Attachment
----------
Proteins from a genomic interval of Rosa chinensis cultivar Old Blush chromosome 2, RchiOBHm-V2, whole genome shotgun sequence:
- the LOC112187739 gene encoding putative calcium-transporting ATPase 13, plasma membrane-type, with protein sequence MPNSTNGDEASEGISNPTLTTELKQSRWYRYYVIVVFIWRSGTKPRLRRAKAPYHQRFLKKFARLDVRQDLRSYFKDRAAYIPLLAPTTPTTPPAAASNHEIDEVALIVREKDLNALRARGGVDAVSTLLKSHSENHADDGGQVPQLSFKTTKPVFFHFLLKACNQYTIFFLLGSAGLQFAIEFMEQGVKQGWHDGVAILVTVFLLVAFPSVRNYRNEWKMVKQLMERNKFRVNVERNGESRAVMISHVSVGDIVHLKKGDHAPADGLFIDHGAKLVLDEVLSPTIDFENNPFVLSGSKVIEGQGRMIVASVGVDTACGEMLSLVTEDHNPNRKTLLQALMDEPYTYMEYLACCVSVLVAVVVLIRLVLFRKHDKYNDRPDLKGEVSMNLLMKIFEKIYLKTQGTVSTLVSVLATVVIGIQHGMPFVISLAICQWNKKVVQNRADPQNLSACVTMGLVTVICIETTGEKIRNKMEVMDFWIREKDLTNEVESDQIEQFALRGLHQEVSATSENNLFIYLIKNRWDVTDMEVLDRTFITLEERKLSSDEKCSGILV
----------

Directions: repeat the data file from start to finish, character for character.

Proteins from a genomic interval of Rosa chinensis cultivar Old Blush chromosome 2, RchiOBHm-V2, whole genome shotgun sequence:
- the LOC112187739 gene encoding putative calcium-transporting ATPase 13, plasma membrane-type, with protein sequence MPNSTNGDEASEGISNPTLTTELKQSRWYRYYVIVVFIWRSGTKPRLRRAKAPYHQRFLKKFARLDVRQDLRSYFKDRAAYIPLLAPTTPTTPPAAASNHEIDEVALIVREKDLNALRARGGVDAVSTLLKSHSENHADDGGQVPQLSFKTTKPVFFHFLLKACNQYTIFFLLGSAGLQFAIEFMEQGVKQGWHDGVAILVTVFLLVAFPSVRNYRNEWKMVKQLMERNKFRVNVERNGESRAVMISHVSVGDIVHLKKGDHAPADGLFIDHGAKLVLDEVLSPTIDFENNPFVLSGSKVIEGQGRMIVASVGVDTACGEMLSLVTEDHNPNRKTLLQALMDEPYTYMEYLACCVSVLVAVVVLIRLVLFRKHDKYNDRPDLKGEVSMNLLMKIFEKIYLKTQGTVSTLVSVLATVVIGIQHGMPFVISLAICQWNKKVVQNRADPQNLSACVTMGLVTVICIETTGEKIRNKMEVMDFWIREKDLTNEVESDQIEQFALRGLHQEVSATSENNLFIYLIKNRWDVTDMEVLDRTFITLEERKLSSDEKCSGILV